In 'Thanksgiving Play,' the pageantry of 'well-meaning' white people
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In 'Thanksgiving Play,' the pageantry of 'well-meaning' white people
Larissa FastHorse instructs children dressed as turkeys on their choreography during the making of short films for her play “The Thanksgiving Play,” at St. Francis de Sales School for the Deaf in New York, Feb. 5, 2023. In the play, the films are shown between scenes. Justin J Wee/The New York Times

by Julia Jacobs

NEW YORK, NY.- As Larissa FastHorse worked with the Broadway cast of “The Thanksgiving Play,” which centers on four white people trying to put on a “culturally sensitive” holiday production, one of the actors, Katie Finneran, spoke up in a rehearsal with a suggestion: Perhaps she could drop a swear word during one of her more exasperated lines?

“I’m the drama teacher!” Finneran’s character exclaims as her plan to make a socially progressive elementary school play begins to fall apart.

FastHorse politely declined. From the work’s conception in 2015, she had intended it to be curse-free, in the hopes of finally having a widely produced play. Her other work — including the play “What Would Crazy Horse Do?” — involved Native American characters, leading producers to call them “uncastable.”

So, FastHorse wrote one with white characters, while still focusing on contemporary Indigenous issues. If the play were littered with profanity, FastHorse decided, some theater producers or audiences might reject it.

“Being from the Midwest, there are people who won’t go to a play with swearing,” said FastHorse, who grew up in South Dakota. “And those are some of the people I want to reach.”

Her gambit worked. After “The Thanksgiving Play” had its off-Broadway debut in 2018, it became one of the most produced plays in America, as it found homes at universities, community theaters and regional groups. In 2021, a streamed version starred Keanu Reeves, Bobby Cannavale, Alia Shawkat and Heidi Schreck as the quartet of bumbling thespians. FastHorse has even heard from people who have read the play aloud on Thanksgiving with their families, turning the activity into a yearly tradition.

Now, “The Thanksgiving Play” has made it to Broadway, where it is in previews and is set to open April 20 at the Helen Hayes Theater. This production, directed by Rachel Chavkin, includes a multimedia element not seen in the off-Broadway version: a series of filmed scenes, featuring children who act out cutesy Thanksgiving pageantry — think feathers and pilgrim attire — while also giving voice to some of the casual brutality with which white American culture has long portrayed Native Americans.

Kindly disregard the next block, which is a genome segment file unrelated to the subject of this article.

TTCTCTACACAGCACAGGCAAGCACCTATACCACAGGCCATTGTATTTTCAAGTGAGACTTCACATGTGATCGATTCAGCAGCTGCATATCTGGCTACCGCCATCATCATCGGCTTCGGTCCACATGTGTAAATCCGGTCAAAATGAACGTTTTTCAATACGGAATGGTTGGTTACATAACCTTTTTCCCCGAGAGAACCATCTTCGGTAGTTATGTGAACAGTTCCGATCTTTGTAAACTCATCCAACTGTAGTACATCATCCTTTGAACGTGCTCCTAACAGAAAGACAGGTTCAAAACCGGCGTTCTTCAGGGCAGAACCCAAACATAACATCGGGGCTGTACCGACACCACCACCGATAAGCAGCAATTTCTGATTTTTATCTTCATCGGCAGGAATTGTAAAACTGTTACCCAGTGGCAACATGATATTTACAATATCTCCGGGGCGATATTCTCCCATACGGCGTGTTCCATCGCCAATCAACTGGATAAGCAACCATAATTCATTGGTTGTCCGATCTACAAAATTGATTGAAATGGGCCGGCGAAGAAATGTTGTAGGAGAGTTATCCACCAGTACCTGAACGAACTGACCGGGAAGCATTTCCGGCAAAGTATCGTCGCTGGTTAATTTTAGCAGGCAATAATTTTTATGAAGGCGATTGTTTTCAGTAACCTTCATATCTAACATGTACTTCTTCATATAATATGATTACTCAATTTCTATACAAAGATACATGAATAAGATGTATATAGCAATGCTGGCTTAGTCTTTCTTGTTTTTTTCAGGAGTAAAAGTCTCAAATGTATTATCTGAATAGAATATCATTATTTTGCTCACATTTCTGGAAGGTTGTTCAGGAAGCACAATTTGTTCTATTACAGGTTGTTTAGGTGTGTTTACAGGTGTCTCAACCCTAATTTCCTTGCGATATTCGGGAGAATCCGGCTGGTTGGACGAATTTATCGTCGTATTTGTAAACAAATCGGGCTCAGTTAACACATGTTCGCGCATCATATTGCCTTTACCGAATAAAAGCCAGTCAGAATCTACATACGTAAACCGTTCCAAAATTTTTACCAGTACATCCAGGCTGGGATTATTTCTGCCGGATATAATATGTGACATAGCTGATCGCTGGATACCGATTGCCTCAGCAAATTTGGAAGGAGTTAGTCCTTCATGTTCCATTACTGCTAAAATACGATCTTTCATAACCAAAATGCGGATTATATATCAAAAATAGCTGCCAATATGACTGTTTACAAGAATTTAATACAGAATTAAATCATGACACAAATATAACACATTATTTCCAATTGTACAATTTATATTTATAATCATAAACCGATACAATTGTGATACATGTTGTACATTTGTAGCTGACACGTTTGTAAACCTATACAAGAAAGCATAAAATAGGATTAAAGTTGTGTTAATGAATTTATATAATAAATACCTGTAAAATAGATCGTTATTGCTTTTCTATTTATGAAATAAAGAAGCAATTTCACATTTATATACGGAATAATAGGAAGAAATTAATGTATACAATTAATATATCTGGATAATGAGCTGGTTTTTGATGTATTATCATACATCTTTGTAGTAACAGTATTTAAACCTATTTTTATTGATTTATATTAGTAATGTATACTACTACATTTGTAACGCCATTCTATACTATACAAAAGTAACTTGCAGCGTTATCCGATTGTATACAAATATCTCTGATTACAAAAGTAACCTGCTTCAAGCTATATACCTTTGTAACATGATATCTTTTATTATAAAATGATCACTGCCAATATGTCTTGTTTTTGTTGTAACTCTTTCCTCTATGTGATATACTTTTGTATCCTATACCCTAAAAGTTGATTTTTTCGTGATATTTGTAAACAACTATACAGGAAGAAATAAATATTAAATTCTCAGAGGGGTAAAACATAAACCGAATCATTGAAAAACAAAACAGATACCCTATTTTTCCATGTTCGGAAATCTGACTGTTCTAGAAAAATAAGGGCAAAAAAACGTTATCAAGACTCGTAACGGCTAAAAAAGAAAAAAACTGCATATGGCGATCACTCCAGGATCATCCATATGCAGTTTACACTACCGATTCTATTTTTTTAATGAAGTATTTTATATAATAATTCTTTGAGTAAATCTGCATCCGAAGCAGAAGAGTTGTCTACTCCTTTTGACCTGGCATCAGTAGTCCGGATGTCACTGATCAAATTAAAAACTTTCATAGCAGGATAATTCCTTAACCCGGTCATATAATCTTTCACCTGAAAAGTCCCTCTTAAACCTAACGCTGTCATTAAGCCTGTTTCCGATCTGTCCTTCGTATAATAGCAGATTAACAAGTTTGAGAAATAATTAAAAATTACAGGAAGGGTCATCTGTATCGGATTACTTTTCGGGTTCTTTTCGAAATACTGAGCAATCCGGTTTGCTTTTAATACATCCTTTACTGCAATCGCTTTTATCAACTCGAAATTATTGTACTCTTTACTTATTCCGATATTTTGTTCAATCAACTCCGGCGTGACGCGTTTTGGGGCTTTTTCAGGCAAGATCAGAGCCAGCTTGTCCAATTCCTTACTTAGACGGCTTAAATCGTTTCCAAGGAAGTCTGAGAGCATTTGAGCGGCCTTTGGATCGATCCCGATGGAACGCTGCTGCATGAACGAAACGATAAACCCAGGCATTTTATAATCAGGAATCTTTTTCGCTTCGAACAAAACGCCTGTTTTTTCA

FastHorse, a member of the Sicangu Lakota Nation, will be among the first Native American artists to have their work on Broadway. It’s the kind of achievement that the theater world likes to applaud, while perhaps also cringing at the fact that it has taken this long.

The play’s skewering of the performative progressivism of the white theater world adds another layer. Its central characters tie themselves in knots trying to stage a play for Native American Heritage Month without actually including any Native Americans. They fret over fulfilling the requirements of a grant, sweat over gender stereotypes, debate the merits of colorblind casting and employ terminology like “white allies” and “emotional space.” To make this production even more of the moment, FastHorse added an exchange about pronoun sharing and references to the “post-BLM” world.

“Even though it does openly poke fun at a lot of the folks that I work with who are more on the liberal side,” FastHorse said, “I was really trying to make it so everybody can kind of see each other.”

The play’s avatar for the more conservative audience members is a newcomer named Alicia (played by D’Arcy Carden), a hired actress who is unfamiliar with the language of social progressivism.

What distinguishes Alicia is a complete lack of concern about so-called political correctness. The others are eager to prove themselves as “enlightened white allies,” including the loudly vegan drama teacher (Finneran), her yoga-loving boyfriend (Scott Foley) and a know-it-all history teacher (Chris Sullivan) who likes to preface his insights with, “Actually …”

On Broadway, as in many industries, the anxiety around screwing up was magnified three years ago, after the murder of George Floyd prompted a wider reflection on racism and inequity in myriad industries and fields. In the theater world, that reevaluation led to the publication of “We See You, White American Theater,” a document calling for an elevation of works by playwrights of color and more people of color in leadership positions, among other demands.

So when FastHorse asked Chavkin, the Tony-winning director of “Hadestown,” to oversee the Broadway run of “The Thanksgiving Play,” Chavkin first wanted to make sure the playwright wouldn’t prefer a person of color to direct.